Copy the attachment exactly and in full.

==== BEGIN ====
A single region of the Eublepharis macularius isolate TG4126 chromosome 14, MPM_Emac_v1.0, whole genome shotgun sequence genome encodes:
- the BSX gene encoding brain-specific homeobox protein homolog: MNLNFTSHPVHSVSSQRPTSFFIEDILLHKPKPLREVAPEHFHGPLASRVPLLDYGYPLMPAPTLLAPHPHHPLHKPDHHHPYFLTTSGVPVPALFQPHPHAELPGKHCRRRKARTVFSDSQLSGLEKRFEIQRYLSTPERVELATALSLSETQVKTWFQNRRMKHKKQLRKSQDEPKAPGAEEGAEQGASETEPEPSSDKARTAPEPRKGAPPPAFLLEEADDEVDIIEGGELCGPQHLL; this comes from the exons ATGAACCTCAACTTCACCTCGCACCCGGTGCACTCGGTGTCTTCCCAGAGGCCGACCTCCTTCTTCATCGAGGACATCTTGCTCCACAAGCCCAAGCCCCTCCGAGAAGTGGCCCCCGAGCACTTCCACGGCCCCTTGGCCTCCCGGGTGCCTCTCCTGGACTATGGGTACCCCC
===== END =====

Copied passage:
A single region of the Eublepharis macularius isolate TG4126 chromosome 14, MPM_Emac_v1.0, whole genome shotgun sequence genome encodes:
- the BSX gene encoding brain-specific homeobox protein homolog: MNLNFTSHPVHSVSSQRPTSFFIEDILLHKPKPLREVAPEHFHGPLASRVPLLDYGYPLMPAPTLLAPHPHHPLHKPDHHHPYFLTTSGVPVPALFQPHPHAELPGKHCRRRKARTVFSDSQLSGLEKRFEIQRYLSTPERVELATALSLSETQVKTWFQNRRMKHKKQLRKSQDEPKAPGAEEGAEQGASETEPEPSSDKARTAPEPRKGAPPPAFLLEEADDEVDIIEGGELCGPQHLL; this comes from the exons ATGAACCTCAACTTCACCTCGCACCCGGTGCACTCGGTGTCTTCCCAGAGGCCGACCTCCTTCTTCATCGAGGACATCTTGCTCCACAAGCCCAAGCCCCTCCGAGAAGTGGCCCCCGAGCACTTCCACGGCCCCTTGGCCTCCCGGGTGCCTCTCCTGGACTATGGGTACCCCC